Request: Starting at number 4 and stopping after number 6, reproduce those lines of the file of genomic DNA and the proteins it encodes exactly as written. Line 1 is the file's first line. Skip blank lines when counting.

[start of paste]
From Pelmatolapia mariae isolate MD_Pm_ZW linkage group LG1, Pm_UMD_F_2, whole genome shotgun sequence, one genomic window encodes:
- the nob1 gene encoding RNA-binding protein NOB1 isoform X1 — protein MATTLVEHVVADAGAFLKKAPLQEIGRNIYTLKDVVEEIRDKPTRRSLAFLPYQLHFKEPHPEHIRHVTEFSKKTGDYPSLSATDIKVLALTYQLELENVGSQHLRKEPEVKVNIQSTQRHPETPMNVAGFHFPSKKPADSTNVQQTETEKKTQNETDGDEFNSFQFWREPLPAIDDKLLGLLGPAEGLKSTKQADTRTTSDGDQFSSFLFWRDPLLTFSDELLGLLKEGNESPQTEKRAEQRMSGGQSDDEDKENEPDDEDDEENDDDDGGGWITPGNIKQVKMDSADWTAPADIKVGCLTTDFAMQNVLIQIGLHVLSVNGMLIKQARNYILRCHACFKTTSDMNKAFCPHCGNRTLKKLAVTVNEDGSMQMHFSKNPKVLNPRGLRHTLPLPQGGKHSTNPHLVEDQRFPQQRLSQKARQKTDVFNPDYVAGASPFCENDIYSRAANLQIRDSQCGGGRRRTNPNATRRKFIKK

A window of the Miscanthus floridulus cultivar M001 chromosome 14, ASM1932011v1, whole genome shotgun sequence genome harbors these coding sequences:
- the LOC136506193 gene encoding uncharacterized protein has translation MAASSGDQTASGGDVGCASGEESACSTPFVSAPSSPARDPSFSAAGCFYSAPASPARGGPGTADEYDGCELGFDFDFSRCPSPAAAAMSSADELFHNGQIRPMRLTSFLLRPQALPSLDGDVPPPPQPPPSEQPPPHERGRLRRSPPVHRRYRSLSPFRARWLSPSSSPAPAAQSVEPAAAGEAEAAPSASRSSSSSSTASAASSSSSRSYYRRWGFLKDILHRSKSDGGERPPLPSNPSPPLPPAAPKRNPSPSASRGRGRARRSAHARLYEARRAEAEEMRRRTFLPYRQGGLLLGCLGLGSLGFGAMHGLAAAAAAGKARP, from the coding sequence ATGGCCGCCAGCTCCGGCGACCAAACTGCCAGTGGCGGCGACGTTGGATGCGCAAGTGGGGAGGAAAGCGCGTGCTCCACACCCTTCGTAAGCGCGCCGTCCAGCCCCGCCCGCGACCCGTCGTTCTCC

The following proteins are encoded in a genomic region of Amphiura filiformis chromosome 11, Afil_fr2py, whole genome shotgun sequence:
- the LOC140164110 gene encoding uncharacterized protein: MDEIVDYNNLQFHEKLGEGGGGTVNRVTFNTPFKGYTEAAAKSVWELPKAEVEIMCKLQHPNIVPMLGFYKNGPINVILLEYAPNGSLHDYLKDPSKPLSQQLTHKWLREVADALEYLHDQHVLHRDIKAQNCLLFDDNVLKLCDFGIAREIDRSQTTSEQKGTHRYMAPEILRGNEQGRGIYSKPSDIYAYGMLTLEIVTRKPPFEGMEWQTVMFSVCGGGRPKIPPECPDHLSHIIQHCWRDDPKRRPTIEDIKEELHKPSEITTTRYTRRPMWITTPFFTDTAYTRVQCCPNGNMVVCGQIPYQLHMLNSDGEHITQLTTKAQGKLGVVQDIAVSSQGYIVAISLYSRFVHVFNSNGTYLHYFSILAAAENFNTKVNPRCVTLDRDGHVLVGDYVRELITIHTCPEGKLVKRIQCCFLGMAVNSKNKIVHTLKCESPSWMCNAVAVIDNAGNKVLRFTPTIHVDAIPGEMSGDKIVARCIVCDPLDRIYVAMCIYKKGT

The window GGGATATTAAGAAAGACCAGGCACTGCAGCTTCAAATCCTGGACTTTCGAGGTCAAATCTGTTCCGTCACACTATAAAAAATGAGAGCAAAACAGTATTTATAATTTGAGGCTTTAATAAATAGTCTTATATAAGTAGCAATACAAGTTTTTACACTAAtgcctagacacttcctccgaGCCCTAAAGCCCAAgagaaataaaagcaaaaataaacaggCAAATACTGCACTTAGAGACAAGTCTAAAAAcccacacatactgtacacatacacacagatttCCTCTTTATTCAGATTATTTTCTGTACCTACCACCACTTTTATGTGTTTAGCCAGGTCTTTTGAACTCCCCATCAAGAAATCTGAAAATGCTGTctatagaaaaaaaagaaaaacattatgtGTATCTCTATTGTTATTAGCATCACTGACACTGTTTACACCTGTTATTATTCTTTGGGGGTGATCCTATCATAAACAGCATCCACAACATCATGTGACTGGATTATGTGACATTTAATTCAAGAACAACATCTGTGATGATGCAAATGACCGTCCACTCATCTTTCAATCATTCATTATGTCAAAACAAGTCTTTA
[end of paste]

- the LOC136506193 gene encoding uncharacterized protein has translation MAASSGDQTASGGDVGCASGEESACSTPFVSAPSSPARDPSFSAAGCFYSAPASPARGGPGTADEYDGCELGFDFDFSRCPSPAAAAMSSADELFHNGQIRPMRLTSFLLRPQALPSLDGDVPPPPQPPPSEQPPPHERGRLRRSPPVHRRYRSLSPFRARWLSPSSSPAPAAQSVEPAAAGEAEAAPSASRSSSSSSTASAASSSSSRSYYRRWGFLKDILHRSKSDGGERPPLPSNPSPPLPPAAPKRNPSPSASRGRGRARRSAHARLYEARRAEAEEMRRRTFLPYRQGGLLLGCLGLGSLGFGAMHGLAAAAAAGKARP, from the coding sequence ATGGCCGCCAGCTCCGGCGACCAAACTGCCAGTGGCGGCGACGTTGGATGCGCAAGTGGGGAGGAAAGCGCGTGCTCCACACCCTTCGTAAGCGCGCCGTCCAGCCCCGCCCGCGACCCGTCGTTCTCC

The following proteins are encoded in a genomic region of Amphiura filiformis chromosome 11, Afil_fr2py, whole genome shotgun sequence:
- the LOC140164110 gene encoding uncharacterized protein: MDEIVDYNNLQFHEKLGEGGGGTVNRVTFNTPFKGYTEAAAKSVWELPKAEVEIMCKLQHPNIVPMLGFYKNGPINVILLEYAPNGSLHDYLKDPSKPLSQQLTHKWLREVADALEYLHDQHVLHRDIKAQNCLLFDDNVLKLCDFGIAREIDRSQTTSEQKGTHRYMAPEILRGNEQGRGIYSKPSDIYAYGMLTLEIVTRKPPFEGMEWQTVMFSVCGGGRPKIPPECPDHLSHIIQHCWRDDPKRRPTIEDIKEELHKPSEITTTRYTRRPMWITTPFFTDTAYTRVQCCPNGNMVVCGQIPYQLHMLNSDGEHITQLTTKAQGKLGVVQDIAVSSQGYIVAISLYSRFVHVFNSNGTYLHYFSILAAAENFNTKVNPRCVTLDRDGHVLVGDYVRELITIHTCPEGKLVKRIQCCFLGMAVNSKNKIVHTLKCESPSWMCNAVAVIDNAGNKVLRFTPTIHVDAIPGEMSGDKIVARCIVCDPLDRIYVAMCIYKKGT